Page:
code development

Dear customers, and users,

happy sliced bread

We’re sorry.

Software development is hard. You don’t see everything behind the scenes, so let me give you a few guidelines that I hope we can agree on.

Estimates are called that for a reason. We do our best to figure out how long things will take, we will break tasks into something small enough that we can have some confidence in the number, but we’ve not built this feature in this software before. The only way to know how long something will take is to do it. And then compare the new features we’re working on to that. Given that estimates take effort, and need a lot of detail, estimating an entire system based on an elevator pitch will be about as accurate as guessing the weight of all the grey animals you can see on the horizon. At the moment, I can give you a lower bound if they’re mice, and there’s none hidden, and an upper bound if they’re elephants. If you want more accurate estimates, be prepared to give us more time and detail.

Users don’t understand requirements. You may understand what you do now, and you might have an idea about what you’d like to do, and you will understand whether completed software fits what you need, but written descriptions, visual walkthroughs, and any other design artefacts can only go so far in helping you understand how the software will actually work when you get it. You have ideas about what you want, some more concrete than others, and only some of them actually make sense to build. We’ll help you through the process, but if you can’t answer a question about how something works, it might be because what you’re asking for isn’t clear.

Developers don’t understand requirements either. We need to understand why you’re doing something before we can understand what you want. Your high level requirements that tell us to delete everything on Tuesdays when it’s raining, or that Pogmotians must be able to Fidoodle the Strittles don’t tell us why that’s important, so we will ask questions that you may have to think about hard. We want to build the software that helps you achieve your goals, so help us to understand those, not just the process of what you do.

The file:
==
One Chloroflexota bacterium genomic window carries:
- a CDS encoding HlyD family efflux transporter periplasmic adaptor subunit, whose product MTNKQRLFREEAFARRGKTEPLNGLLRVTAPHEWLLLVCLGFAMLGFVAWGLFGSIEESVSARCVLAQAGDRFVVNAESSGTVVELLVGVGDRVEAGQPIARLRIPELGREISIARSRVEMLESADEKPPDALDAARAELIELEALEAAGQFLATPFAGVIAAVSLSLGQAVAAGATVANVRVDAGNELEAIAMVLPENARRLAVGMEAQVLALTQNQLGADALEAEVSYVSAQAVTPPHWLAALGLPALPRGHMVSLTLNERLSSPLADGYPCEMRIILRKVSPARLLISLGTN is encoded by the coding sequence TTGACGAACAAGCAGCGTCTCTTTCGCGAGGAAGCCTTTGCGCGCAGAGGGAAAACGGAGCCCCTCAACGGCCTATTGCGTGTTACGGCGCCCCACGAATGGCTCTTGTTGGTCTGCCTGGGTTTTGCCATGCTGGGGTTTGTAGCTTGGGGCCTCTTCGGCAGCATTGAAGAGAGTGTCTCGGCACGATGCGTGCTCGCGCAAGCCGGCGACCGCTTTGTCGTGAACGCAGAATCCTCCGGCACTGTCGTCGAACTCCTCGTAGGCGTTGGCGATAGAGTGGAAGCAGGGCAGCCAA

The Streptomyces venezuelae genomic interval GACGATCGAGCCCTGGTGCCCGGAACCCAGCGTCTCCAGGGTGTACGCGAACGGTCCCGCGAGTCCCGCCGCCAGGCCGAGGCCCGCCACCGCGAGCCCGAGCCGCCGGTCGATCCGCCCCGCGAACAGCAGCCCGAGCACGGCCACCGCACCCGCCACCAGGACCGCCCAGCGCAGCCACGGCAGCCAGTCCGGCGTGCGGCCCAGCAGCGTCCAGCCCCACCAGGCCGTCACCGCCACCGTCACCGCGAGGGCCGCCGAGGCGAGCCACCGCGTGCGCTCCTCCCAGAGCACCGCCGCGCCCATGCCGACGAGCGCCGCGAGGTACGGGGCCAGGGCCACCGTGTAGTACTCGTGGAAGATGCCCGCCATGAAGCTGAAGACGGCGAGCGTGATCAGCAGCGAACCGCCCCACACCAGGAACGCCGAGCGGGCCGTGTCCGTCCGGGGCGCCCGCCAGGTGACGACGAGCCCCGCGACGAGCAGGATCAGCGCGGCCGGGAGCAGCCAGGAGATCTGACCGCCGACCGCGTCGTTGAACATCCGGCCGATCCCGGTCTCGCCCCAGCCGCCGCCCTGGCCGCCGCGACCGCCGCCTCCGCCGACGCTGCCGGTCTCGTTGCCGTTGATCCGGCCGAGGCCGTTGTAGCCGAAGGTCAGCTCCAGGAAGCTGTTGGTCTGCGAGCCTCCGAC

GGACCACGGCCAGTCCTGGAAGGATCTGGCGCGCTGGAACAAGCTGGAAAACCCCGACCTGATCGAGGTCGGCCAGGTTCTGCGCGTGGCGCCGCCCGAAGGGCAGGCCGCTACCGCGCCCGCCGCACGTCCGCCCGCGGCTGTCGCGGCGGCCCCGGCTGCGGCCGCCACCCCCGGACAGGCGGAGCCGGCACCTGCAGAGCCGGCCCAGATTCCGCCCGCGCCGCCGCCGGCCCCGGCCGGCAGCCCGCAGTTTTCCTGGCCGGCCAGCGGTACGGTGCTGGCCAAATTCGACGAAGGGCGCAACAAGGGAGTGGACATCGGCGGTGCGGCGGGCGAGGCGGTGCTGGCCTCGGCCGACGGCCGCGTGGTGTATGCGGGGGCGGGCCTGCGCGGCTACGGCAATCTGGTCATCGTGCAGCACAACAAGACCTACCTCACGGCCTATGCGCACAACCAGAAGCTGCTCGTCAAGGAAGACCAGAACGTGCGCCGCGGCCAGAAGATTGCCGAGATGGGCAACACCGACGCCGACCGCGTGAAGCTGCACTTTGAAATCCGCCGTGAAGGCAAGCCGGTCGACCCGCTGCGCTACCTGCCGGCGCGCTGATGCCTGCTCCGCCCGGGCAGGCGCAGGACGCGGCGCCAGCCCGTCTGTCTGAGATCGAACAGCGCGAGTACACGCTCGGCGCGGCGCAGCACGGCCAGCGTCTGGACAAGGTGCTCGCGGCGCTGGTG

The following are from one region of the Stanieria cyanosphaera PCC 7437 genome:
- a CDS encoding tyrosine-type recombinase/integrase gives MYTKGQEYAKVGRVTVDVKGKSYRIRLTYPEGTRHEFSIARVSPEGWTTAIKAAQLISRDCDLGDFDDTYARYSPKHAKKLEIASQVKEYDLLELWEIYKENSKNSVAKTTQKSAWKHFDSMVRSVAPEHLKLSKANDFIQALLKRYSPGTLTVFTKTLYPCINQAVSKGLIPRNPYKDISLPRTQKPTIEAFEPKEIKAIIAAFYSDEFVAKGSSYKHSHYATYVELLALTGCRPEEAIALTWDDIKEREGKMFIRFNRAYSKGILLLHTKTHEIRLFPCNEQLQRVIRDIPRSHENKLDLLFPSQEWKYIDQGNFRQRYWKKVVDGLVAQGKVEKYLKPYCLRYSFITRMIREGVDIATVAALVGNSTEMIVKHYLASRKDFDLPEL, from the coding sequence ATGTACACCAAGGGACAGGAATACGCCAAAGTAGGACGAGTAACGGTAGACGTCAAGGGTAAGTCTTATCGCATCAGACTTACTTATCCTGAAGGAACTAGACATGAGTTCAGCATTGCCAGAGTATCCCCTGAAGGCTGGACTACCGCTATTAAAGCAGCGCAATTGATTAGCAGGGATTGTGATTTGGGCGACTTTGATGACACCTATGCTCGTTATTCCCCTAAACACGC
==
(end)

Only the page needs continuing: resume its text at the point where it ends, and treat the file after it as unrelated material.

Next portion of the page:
Sometimes what looks easy is actually hard. But sometimes what looks hard is actually easy. I know it looks like “just” a change to add Google-style “did you mean” to our searches. But Google spent a lot of time and resources to figure out what you mean, and then a lot of effort to make it look easy. Making things look easy can be one of the hardest problems we have to solve.

You are the experts in what you do. If you want software that understands what you do, you need developers you understand what you do. We will work hard to build a relationship, so that we understand your business, because that’s how we write the right software for you. But like any relationship, it will take time. And sometimes we’ll fight, and sometimes we’ll be in sync.

We understand that sometimes you don’t understand. If you can be patient with us with the above, we can be patient with you when you want more detail on what we’re doing and why.

Respect us, we’ll respect you.

4 replies on “Dear customers, and users,”

[…] Is software uniquely complex? Are software projects too large? No. But the nature of software puts us in a much tighter feedback cycle between design and code. That’s what the agile manifesto cuts to at its core. We want to test our designs, but the best way to do that is to implement them and get them in front of users, and then refine them. Upfront design doesn’t work because users understand products, not requirements. […]


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